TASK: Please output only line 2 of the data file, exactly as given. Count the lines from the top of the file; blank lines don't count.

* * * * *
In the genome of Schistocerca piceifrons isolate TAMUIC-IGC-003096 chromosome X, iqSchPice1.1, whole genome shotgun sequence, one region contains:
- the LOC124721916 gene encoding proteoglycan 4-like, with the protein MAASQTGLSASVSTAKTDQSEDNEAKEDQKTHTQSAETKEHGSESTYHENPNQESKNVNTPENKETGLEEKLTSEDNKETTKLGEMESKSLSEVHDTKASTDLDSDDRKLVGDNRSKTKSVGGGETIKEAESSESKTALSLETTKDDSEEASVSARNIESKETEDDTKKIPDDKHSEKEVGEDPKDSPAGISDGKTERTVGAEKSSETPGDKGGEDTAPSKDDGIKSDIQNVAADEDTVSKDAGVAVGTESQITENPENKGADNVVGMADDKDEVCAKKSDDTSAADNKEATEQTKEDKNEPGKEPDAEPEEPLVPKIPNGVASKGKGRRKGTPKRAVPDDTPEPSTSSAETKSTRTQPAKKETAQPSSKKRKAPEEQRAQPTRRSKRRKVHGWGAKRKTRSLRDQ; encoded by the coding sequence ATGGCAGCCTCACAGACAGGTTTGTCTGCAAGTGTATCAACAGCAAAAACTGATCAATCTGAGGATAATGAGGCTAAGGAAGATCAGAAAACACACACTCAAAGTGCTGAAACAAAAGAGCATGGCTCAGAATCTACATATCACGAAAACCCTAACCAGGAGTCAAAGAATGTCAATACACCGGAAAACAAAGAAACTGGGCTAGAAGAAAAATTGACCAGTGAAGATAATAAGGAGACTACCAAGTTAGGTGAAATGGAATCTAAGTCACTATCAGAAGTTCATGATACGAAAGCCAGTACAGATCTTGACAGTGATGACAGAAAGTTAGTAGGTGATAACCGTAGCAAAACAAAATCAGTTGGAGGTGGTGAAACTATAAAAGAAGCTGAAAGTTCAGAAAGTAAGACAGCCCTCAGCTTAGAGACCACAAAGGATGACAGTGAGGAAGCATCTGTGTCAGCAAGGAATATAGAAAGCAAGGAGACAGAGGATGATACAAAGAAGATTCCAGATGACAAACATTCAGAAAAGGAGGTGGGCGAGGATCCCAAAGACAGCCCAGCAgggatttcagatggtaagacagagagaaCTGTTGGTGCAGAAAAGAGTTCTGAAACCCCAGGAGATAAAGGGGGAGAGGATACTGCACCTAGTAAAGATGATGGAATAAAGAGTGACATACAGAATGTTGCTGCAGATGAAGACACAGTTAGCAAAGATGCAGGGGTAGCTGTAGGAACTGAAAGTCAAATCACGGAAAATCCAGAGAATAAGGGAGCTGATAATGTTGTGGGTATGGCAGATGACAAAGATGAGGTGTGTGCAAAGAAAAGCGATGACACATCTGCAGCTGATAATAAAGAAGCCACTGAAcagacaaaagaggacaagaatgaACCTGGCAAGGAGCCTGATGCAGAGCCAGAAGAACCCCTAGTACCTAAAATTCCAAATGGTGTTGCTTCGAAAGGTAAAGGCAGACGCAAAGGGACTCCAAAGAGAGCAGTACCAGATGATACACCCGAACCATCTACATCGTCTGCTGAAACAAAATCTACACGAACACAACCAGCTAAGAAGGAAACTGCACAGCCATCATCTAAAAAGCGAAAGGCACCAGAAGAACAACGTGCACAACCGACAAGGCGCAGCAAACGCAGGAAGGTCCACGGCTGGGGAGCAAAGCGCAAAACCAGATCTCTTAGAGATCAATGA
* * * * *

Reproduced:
- the LOC124721916 gene encoding proteoglycan 4-like, with the protein MAASQTGLSASVSTAKTDQSEDNEAKEDQKTHTQSAETKEHGSESTYHENPNQESKNVNTPENKETGLEEKLTSEDNKETTKLGEMESKSLSEVHDTKASTDLDSDDRKLVGDNRSKTKSVGGGETIKEAESSESKTALSLETTKDDSEEASVSARNIESKETEDDTKKIPDDKHSEKEVGEDPKDSPAGISDGKTERTVGAEKSSETPGDKGGEDTAPSKDDGIKSDIQNVAADEDTVSKDAGVAVGTESQITENPENKGADNVVGMADDKDEVCAKKSDDTSAADNKEATEQTKEDKNEPGKEPDAEPEEPLVPKIPNGVASKGKGRRKGTPKRAVPDDTPEPSTSSAETKSTRTQPAKKETAQPSSKKRKAPEEQRAQPTRRSKRRKVHGWGAKRKTRSLRDQ; encoded by the coding sequence ATGGCAGCCTCACAGACAGGTTTGTCTGCAAGTGTATCAACAGCAAAAACTGATCAATCTGAGGATAATGAGGCTAAGGAAGATCAGAAAACACACACTCAAAGTGCTGAAACAAAAGAGCATGGCTCAGAATCTACATATCACGAAAACCCTAACCAGGAGTCAAAGAATGTCAATACACCGGAAAACAAAGAAACTGGGCTAGAAGAAAAATTGACCAGTGAAGATAATAAGGAGACTACCAAGTTAGGTGAAATGGAATCTAAGTCACTATCAGAAGTTCATGATACGAAAGCCAGTACAGATCTTGACAGTGATGACAGAAAGTTAGTAGGTGATAACCGTAGCAAAACAAAATCAGTTGGAGGTGGTGAAACTATAAAAGAAGCTGAAAGTTCAGAAAGTAAGACAGCCCTCAGCTTAGAGACCACAAAGGATGACAGTGAGGAAGCATCTGTGTCAGCAAGGAATATAGAAAGCAAGGAGACAGAGGATGATACAAAGAAGATTCCAGATGACAAACATTCAGAAAAGGAGGTGGGCGAGGATCCCAAAGACAGCCCAGCAgggatttcagatggtaagacagagagaaCTGTTGGTGCAGAAAAGAGTTCTGAAACCCCAGGAGATAAAGGGGGAGAGGATACTGCACCTAGTAAAGATGATGGAATAAAGAGTGACATACAGAATGTTGCTGCAGATGAAGACACAGTTAGCAAAGATGCAGGGGTAGCTGTAGGAACTGAAAGTCAAATCACGGAAAATCCAGAGAATAAGGGAGCTGATAATGTTGTGGGTATGGCAGATGACAAAGATGAGGTGTGTGCAAAGAAAAGCGATGACACATCTGCAGCTGATAATAAAGAAGCCACTGAAcagacaaaagaggacaagaatgaACCTGGCAAGGAGCCTGATGCAGAGCCAGAAGAACCCCTAGTACCTAAAATTCCAAATGGTGTTGCTTCGAAAGGTAAAGGCAGACGCAAAGGGACTCCAAAGAGAGCAGTACCAGATGATACACCCGAACCATCTACATCGTCTGCTGAAACAAAATCTACACGAACACAACCAGCTAAGAAGGAAACTGCACAGCCATCATCTAAAAAGCGAAAGGCACCAGAAGAACAACGTGCACAACCGACAAGGCGCAGCAAACGCAGGAAGGTCCACGGCTGGGGAGCAAAGCGCAAAACCAGATCTCTTAGAGATCAATGA